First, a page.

Maybe we missed them with over 160 people of an expected 300 or more making deputations as to why many of the services provided in this city and paid for with public monies should not be cut or done away with. But what Toronto City Council was asking the public for were ideas about how to maintain services more efficiently; how to keep services operating while staying within budget and, if not, what services should be cut.
Given the anticipated $774-million 2012 budget shortfall, it’s a fair request.
It would be easy enough to make the Council and especially the Ford brothers – Mayor Rob and his brother, rookie councillor, Doug – the bad guys here. But the fact is that Toronto City Council cannot run a deficit. That is the law. And with $60-million less coming in after Mayor Ford and those councillors who sided with him voted to revoke the vehicle licensing fee – a move that was widely welcomed – cuts will have to be made or taxes will have to be raised. Ford is also planning to hold to his promise of incrementally eliminating the City’s land transfer tax. That’s another $220-million or so in annual revenue to be lost.
In his remarkably effective mayoral campaign, Ford repeatedly proclaimed his plan to cut wasteful spending without cutting services, but running a political campaign and running a government are two different animals.
Most people understand this which would explain why there were people at the marathon hearing at City Hall last week who said they were willing to have their taxes raised in order to keep what they deem either vital services or ones that enhance the city and make it still one of the best places in the world to live.
Of course there is the argument that Ford’s conservative politics is what is driving this discourse; that the cutting of government spending is really meant to drastically pare down the size of government, while public money continues to be spent on law and order, crime and punishment. Some 17,000 city employees have already been offered buyouts and, during his mayoral campaign, Ford did promise to hire more police officers.
This deep swing to the right is what we have been seeing from the federal Harper government and, even more draconian, south of the border from the ultra-conservative Tea Party movement.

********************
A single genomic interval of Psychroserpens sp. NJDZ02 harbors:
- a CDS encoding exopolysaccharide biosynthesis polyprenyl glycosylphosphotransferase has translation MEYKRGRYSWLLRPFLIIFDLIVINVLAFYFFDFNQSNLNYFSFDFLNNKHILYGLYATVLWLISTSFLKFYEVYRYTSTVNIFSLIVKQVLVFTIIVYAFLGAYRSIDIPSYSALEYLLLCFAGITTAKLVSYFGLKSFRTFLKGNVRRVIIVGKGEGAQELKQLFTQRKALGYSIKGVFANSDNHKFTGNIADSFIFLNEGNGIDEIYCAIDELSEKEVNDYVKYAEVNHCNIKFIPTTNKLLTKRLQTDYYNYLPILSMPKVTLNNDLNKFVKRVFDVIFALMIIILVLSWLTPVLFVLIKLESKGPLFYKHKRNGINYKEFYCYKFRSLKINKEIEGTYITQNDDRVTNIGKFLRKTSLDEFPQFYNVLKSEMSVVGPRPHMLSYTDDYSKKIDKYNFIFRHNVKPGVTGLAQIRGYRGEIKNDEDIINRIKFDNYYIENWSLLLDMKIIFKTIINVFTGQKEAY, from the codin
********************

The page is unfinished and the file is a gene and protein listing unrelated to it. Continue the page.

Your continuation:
So it is not much of stretch to conclude that the conservative Ford and his inner circle might be leaning in a similar direction.
Philosophies aside, however, there is a real challenge before us as to how we will be able to pay for all the services we want to keep while dealing with the budget shortfall.
The mayor has already moved to contract out half of the city’s waste disposal. What are some of the other options?
The zoo! Wouldn’t it be better to privatize it than cut childcare subsidies, student nutrition and dental health programs? Wouldn’t it be better to merge the operations of Exhibition Place and Ontario Place than to cut late night TTC blue line bus routes? The workers who use the blue line are precisely the people who cannot afford the cost of a nightly cab ride or a car.
In the same vein, wouldn’t it be better also to sell three municipally-owned theatres – the Sony Centre for the Performing Arts, the St. Lawrence Centre for the Performing Arts and the Toronto Centre for the Arts – than to reduce library hours and close branches? Or to amalgamate emergency services with the fire department to save money since so many of the calls that fire stations receive are for health emergencies?
Better yet, why don’t councillors themselves take a cut in pay? Or why not reduce the number of councillors to 22 plus the mayor? Do we really need all of them?
It remains to be seen whether the cuts to be made – for we are sure they are coming – will improve service efficiency in our city or just serve some other conservative agenda.